It’s more than just bits and bytes

In a world where instant messaging, email and online audio meetings reign supreme; shifting an organization’s culture to adopt visual collaboration or unified communication solutions can be extremely challenging.  Implementing a new technology is a significant organizational change that, if underestimated, can produce disappointing results.  There are several key steps an organization must take in order to effectively drive adoption throughout the organization – including properly integrating the technology. This is the second post in a five-part series covering the successful development of a video culture within an organization.  Read part one here.

Visual collaboration technology can revolutionize the way companies conduct business; it can increase productivity while decreasing travel expenditures and reduce carbon dioxide emissions.  Additionally, interpersonal relationships among colleagues, partners and clients are strengthened through the familiarity of face-to-face interactions without the time consuming business travel. However, these results are only as good as the integration of the technology.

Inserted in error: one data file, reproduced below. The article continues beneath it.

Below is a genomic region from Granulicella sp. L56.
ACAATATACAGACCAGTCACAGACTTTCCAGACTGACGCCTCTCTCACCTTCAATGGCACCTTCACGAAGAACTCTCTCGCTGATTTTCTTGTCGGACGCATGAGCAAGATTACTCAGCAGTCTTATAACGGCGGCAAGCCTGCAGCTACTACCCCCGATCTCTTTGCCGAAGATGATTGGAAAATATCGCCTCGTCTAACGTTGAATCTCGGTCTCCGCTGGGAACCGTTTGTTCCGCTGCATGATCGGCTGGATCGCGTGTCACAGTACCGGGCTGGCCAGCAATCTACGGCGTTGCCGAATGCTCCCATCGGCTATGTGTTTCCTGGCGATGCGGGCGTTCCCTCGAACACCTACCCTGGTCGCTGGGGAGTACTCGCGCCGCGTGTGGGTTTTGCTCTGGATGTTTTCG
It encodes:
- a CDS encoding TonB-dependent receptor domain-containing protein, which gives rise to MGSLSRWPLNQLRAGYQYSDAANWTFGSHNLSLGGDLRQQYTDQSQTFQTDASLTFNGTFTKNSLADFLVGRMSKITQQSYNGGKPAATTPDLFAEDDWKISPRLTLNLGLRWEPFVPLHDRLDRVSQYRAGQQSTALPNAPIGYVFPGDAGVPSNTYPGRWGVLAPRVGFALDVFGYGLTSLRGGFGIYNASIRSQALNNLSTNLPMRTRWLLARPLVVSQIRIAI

Seamless integration allows the technology to fade into the background so participants focus on the meeting instead of the equipment; however, achieving this can be difficult.  The actual meeting room environment plays a significant role in effective visual collaboration; including suitable lighting, proper acoustics and the ability to shift between multiple sources of content.  Additionally, organizations must consider how the technology will integrate into existing systems; such as unified communications applications and other IT functions.